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RAD160 Digestive

QuestionAnswer
What quadrant is the liver located in? RUQ
How many lobes does the liver have? 2
What organ lies in the duodenal loop? pancreas
Bile is needed for digestion of _____. fats
Hydrochloric acid and enzymes are produced in the _____. gastric mucosa
The colon has sacculations known as _____. haustra folds
What is the name of the main bile duct that leads directly from the liver? hepatic duct
What do the two main hepatic ducts join to form? common hepatic duct
The proximal pouch like portion of the colon is called? cecum
What is the name of the duct that transports bile from the gallbladder? cystic duct
What flexure lies between the transverse and descending colon? left (splenic)
The common hepatic duct and cystic duct join to form? common bile duct
What 3 things does the pancreas produce? pancreatic juice, glucagon, insulin
What are the two functions of the spleen? produces lymphocytes, removes dead red blood cells
What is the outer portion of the sac lining the abdominopelvic cavity? parietal peritoneum
What is the inner portion of the sac lining the abdominopelvic cavity? visceral peritoneum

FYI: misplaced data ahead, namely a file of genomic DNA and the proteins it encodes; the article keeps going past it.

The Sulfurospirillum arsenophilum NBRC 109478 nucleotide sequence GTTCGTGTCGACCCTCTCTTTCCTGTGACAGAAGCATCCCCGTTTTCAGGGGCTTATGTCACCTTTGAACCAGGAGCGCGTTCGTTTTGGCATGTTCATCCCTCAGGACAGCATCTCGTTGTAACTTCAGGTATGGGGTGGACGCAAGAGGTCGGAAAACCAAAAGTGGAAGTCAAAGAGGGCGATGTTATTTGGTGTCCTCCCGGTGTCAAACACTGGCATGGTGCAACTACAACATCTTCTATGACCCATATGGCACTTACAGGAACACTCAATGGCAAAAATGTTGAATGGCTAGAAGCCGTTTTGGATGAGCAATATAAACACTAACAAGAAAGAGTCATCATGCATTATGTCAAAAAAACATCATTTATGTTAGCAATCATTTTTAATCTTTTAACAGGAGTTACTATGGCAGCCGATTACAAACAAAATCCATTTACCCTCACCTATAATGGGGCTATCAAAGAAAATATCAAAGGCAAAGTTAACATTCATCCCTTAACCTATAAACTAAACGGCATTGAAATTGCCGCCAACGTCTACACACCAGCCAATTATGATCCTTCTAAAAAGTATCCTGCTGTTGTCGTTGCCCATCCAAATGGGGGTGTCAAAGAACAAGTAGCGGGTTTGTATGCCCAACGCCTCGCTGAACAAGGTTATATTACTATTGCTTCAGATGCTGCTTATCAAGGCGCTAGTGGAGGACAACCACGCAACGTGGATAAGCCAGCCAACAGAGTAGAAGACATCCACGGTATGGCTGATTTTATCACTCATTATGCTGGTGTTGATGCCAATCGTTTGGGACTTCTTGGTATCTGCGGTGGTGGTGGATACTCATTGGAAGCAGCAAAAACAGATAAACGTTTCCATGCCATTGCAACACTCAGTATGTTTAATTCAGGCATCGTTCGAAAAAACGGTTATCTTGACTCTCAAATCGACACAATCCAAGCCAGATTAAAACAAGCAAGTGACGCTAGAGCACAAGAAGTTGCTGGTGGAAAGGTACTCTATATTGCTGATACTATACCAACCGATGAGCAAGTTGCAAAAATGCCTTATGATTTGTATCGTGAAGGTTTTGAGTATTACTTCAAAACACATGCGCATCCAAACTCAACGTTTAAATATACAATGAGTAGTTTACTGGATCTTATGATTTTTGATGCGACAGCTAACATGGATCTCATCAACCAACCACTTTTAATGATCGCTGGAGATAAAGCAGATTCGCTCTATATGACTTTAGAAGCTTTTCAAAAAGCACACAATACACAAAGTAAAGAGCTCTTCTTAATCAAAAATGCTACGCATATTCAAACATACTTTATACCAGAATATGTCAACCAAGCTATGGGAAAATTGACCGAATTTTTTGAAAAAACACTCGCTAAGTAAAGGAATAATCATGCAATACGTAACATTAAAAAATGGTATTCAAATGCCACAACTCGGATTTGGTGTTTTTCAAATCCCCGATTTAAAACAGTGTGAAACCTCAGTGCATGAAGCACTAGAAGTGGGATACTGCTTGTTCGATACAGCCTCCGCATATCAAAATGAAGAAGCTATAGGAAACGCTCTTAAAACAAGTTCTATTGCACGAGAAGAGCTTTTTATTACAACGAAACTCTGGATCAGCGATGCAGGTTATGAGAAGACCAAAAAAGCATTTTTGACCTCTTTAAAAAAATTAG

What is the junction between the small and large intestine? ileocecal valve
What organ does Hirschsprungs disease affect? large intestine
What portion of the digestive tract is most responsible for absorption of water? colon
What abdominal structure produces bile? liver
Alpha cells within the pancreas are responsible for secretion of _____. glucagon
Failure of the pancreas to produce insulin is? diabetes
The common bile duct and pancreatic duct join as they enter a chamber called the _____. hepatopancreatic ampulla (ampulla of Vater)
The folds of the peritoneum that support the abdominal organs are? omenta and mesentery
What is the cavity posterior to the peritoneum? retroperitoneum
The hepatopancreatic ampulla is controlled by a circular muscle known as? sphincter of hepatopancreatic ampulla (Oddi)
What is the centering point for esophagram films? T5/T6
What is the degree of obliquity for esophagram films? 35-40 degrees
The Val Salva maneuver is employed to demonstrate what 2 disease processes? hiatal hernia, esophageal varices
What is the degree of obliquity for radiography of the stomach? 40-70 degrees
What is the best position to demonstrate the duodenal bulb and loop in the average patient? RAO
What position best demonstrates the duodenal bulb filled with air? LPO
What body type requires a large degree of obliquity? hypersthenic
What body types require a small degree of obliquity? asthenic, sthenic
Where is the CR directed for AP stomach? midway between xiphoid & crest